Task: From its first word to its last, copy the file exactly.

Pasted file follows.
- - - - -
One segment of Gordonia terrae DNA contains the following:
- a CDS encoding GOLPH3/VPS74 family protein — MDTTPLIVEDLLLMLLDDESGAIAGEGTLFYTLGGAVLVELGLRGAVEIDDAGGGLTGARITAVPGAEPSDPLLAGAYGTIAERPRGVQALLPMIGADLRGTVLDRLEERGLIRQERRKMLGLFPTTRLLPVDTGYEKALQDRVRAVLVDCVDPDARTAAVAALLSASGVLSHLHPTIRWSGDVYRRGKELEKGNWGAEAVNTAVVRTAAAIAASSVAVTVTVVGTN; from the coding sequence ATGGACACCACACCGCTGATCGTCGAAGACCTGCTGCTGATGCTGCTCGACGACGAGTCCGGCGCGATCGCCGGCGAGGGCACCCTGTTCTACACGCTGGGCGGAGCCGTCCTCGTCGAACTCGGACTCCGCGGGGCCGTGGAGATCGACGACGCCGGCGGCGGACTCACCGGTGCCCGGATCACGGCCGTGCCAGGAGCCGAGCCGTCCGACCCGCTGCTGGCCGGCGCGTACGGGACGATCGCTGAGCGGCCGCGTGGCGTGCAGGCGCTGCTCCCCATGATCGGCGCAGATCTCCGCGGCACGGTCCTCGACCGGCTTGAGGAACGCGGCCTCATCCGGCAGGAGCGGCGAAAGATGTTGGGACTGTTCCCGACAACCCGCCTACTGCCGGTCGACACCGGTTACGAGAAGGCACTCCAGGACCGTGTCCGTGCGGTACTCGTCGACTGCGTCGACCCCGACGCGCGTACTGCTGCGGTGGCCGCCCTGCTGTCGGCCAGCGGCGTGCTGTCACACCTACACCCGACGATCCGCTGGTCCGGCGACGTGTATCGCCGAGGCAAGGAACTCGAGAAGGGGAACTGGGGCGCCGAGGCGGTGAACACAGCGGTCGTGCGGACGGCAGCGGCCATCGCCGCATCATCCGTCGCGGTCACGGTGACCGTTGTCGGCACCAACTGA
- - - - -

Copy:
One segment of Gordonia terrae DNA contains the following:
- a CDS encoding GOLPH3/VPS74 family protein — MDTTPLIVEDLLLMLLDDESGAIAGEGTLFYTLGGAVLVELGLRGAVEIDDAGGGLTGARITAVPGAEPSDPLLAGAYGTIAERPRGVQALLPMIGADLRGTVLDRLEERGLIRQERRKMLGLFPTTRLLPVDTGYEKALQDRVRAVLVDCVDPDARTAAVAALLSASGVLSHLHPTIRWSGDVYRRGKELEKGNWGAEAVNTAVVRTAAAIAASSVAVTVTVVGTN; from the coding sequence ATGGACACCACACCGCTGATCGTCGAAGACCTGCTGCTGATGCTGCTCGACGACGAGTCCGGCGCGATCGCCGGCGAGGGCACCCTGTTCTACACGCTGGGCGGAGCCGTCCTCGTCGAACTCGGACTCCGCGGGGCCGTGGAGATCGACGACGCCGGCGGCGGACTCACCGGTGCCCGGATCACGGCCGTGCCAGGAGCCGAGCCGTCCGACCCGCTGCTGGCCGGCGCGTACGGGACGATCGCTGAGCGGCCGCGTGGCGTGCAGGCGCTGCTCCCCATGATCGGCGCAGATCTCCGCGGCACGGTCCTCGACCGGCTTGAGGAACGCGGCCTCATCCGGCAGGAGCGGCGAAAGATGTTGGGACTGTTCCCGACAACCCGCCTACTGCCGGTCGACACCGGTTACGAGAAGGCACTCCAGGACCGTGTCCGTGCGGTACTCGTCGACTGCGTCGACCCCGACGCGCGTACTGCTGCGGTGGCCGCCCTGCTGTCGGCCAGCGGCGTGCTGTCACACCTACACCCGACGATCCGCTGGTCCGGCGACGTGTATCGCCGAGGCAAGGAACTCGAGAAGGGGAACTGGGGCGCCGAGGCGGTGAACACAGCGGTCGTGCGGACGGCAGCGGCCATCGCCGCATCATCCGTCGCGGTCACGGTGACCGTTGTCGGCACCAACTGA